Saturday I went downtown to watch Vietnam take on Uzbekistan in the finals of the U23 AFC Tournament. Originally given 350-1 odds to win the tournament, the Vietnamese took the Uzbekistanis to extra time, surrendering a heartbreaking goal in the 119th minute. Though the team lost, the patriotism displayed by the Vietnamese over the course of the week, both after the victory on Tuesday in in the face of defeat Saturday, was nothing short of extraordinary. I always thought American patriotism set the gold standard in the world, but I am now not so sure after seeing how fired up this country got for a regional, U23 soccer tournament.
This upcoming week looks to be more settling in, more job searching, and planning a trip for the rapidly approaching Tet festival, during which I’ve been told the entire country shuts down for over a week. On the short list of destinations are Ankor Wat, Cambodia, or Chiang Mai, Thailand, or perhaps even somewhere in Cambodia or Laos. If you have traveled in Southeast Asia and have any suggestions as to where a great place to spend about a week would be, please don’t hesitate to contact me!
Until next week,
(Now for the part about Halong Bay)
To say Halong Bay blew me away with her jarring and sharp natural beauty would be vastly understating my thoughts on the place. Though the sky was filled with clouds the near entirety of our time on The Viet Beauty, the misty ambiance added a compelling mystique to the experience. The natural beauty of the massive limestone pillars which shoot directly up from the tranquil waters was unlike anything I had seen before.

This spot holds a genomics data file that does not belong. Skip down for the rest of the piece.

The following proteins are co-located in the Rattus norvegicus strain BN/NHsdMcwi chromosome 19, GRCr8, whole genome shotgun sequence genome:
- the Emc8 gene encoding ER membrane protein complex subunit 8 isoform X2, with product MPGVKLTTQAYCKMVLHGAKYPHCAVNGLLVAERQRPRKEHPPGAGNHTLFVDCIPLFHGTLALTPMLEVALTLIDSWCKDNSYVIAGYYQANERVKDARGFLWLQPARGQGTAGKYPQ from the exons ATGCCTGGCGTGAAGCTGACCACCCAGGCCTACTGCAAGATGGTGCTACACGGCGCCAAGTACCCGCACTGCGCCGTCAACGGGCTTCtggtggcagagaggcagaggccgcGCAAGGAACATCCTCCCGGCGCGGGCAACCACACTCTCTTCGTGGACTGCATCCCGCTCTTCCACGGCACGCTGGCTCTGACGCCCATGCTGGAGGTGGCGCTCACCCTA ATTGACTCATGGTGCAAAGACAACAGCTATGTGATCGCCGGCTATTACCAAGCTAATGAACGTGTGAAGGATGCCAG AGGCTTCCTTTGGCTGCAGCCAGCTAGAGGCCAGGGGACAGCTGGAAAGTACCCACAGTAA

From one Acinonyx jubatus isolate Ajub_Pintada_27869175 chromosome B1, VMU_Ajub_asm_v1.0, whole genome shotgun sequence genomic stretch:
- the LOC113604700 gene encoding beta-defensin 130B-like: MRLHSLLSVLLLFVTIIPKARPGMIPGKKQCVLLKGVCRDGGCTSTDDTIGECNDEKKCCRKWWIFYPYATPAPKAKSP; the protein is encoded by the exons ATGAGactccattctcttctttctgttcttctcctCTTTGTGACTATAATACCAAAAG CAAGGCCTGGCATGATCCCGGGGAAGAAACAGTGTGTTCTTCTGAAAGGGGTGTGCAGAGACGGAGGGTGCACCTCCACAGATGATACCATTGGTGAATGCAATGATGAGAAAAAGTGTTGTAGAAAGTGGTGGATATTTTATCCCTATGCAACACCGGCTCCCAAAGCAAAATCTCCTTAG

The name Halong Bay derives from the Vietnamese for “descending dragon”. Legend tells of an ancient people who struggled to fend off adversaries as they sought national sovereignty. Seeing the suffering, the Gods sent a family of dragons to protect the birthing nation. According to myth, these terrific beasts spat not fire but jewels and jade which formed the sharp towering spires. The dragons willed skyward rock pillars which exploded from the waters ahead of invading ships, dooming the aggressors, creating a protective wall and ensuring Vietnam its sovereignty. The dragons then made their home in the bay.
I possess neither the vocabulary nor the poetic ability to impart though words the unique beauty of this place. I think no one does. Nor do the pictures and videos taken here do any justice to the immensity of the jagged towers which escape their earthly bonds and reach seemingly forever towards the sky.
Words such as “awesome” and “spectacular” have become bastardized to the point that they no longer hold any weight. They are casually attributed to a fun weekend we had, a good burger we ate, or a cool movie we saw. Though equally as guilty as everyone in this dumbing-down of language, I now know a place which inspired awe that I felt acutely throughout my body as my eyes struggled to digest the spectacle which they were beholding. I know of a place forged by legend and dragons, coated in a mythic veil which engenders the entire bay. I know of a place I shall certainly return to hopefully several times before I depart this land (ideally under fairer sky’s and for longer than a day), to again experience in person that which anything else fails to capture.
Please enjoy this video featuring clips from the Bay and the musical stylings of The Doobie Brothers.